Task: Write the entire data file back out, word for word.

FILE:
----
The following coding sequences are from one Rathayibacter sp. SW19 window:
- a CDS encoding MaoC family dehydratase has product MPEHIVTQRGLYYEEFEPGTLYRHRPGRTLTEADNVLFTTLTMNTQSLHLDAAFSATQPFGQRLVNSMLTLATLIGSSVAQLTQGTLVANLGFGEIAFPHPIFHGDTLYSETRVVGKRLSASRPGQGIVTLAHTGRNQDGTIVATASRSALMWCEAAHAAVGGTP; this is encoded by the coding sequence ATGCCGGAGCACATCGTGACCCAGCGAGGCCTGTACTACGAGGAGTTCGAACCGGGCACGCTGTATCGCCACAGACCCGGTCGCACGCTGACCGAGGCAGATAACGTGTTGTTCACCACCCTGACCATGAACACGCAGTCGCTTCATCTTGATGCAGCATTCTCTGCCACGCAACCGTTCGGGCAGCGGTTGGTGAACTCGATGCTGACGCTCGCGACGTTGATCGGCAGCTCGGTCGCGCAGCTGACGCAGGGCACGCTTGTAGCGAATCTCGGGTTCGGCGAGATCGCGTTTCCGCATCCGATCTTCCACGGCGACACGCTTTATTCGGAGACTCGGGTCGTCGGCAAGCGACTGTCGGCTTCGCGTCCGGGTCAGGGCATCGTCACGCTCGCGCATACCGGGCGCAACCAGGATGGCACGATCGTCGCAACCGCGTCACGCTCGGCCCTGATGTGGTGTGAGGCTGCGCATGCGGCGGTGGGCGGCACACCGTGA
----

The following coding sequences are from one Rathayibacter sp. SW19 window:
- a CDS encoding MaoC family dehydratase has product MPEHIVTQRGLYYEEFEPGTLYRHRPGRTLTEADNVLFTTLTMNTQSLHLDAAFSATQPFGQRLVNSMLTLATLIGSSVAQLTQGTLVANLGFGEIAFPHPIFHGDTLYSETRVVGKRLSASRPGQGIVTLAHTGRNQDGTIVATASRSALMWCEAAHAAVGGTP; this is encoded by the coding sequence ATGCCGGAGCACATCGTGACCCAGCGAGGCCTGTACTACGAGGAGTTCGAACCGGGCACGCTGTATCGCCACAGACCCGGTCGCACGCTGACCGAGGCAGATAACGTGTTGTTCACCACCCTGACCATGAACACGCAGTCGCTTCATCTTGATGCAGCATTCTCTGCCACGCAACCGTTCGGGCAGCGGTTGGTGAACTCGATGCTGACGCTCGCGACGTTGATCGGCAGCTCGGTCGCGCAGCTGACGCAGGGCACGCTTGTAGCGAATCTCGGGTTCGGCGAGATCGCGTTTCCGCATCCGATCTTCCACGGCGACACGCTTTATTCGGAGACTCGGGTCGTCGGCAAGCGACTGTCGGCTTCGCGTCCGGGTCAGGGCATCGTCACGCTCGCGCATACCGGGCGCAACCAGGATGGCACGATCGTCGCAACCGCGTCACGCTCGGCCCTGATGTGGTGTGAGGCTGCGCATGCGGCGGTGGGCGGCACACCGTGA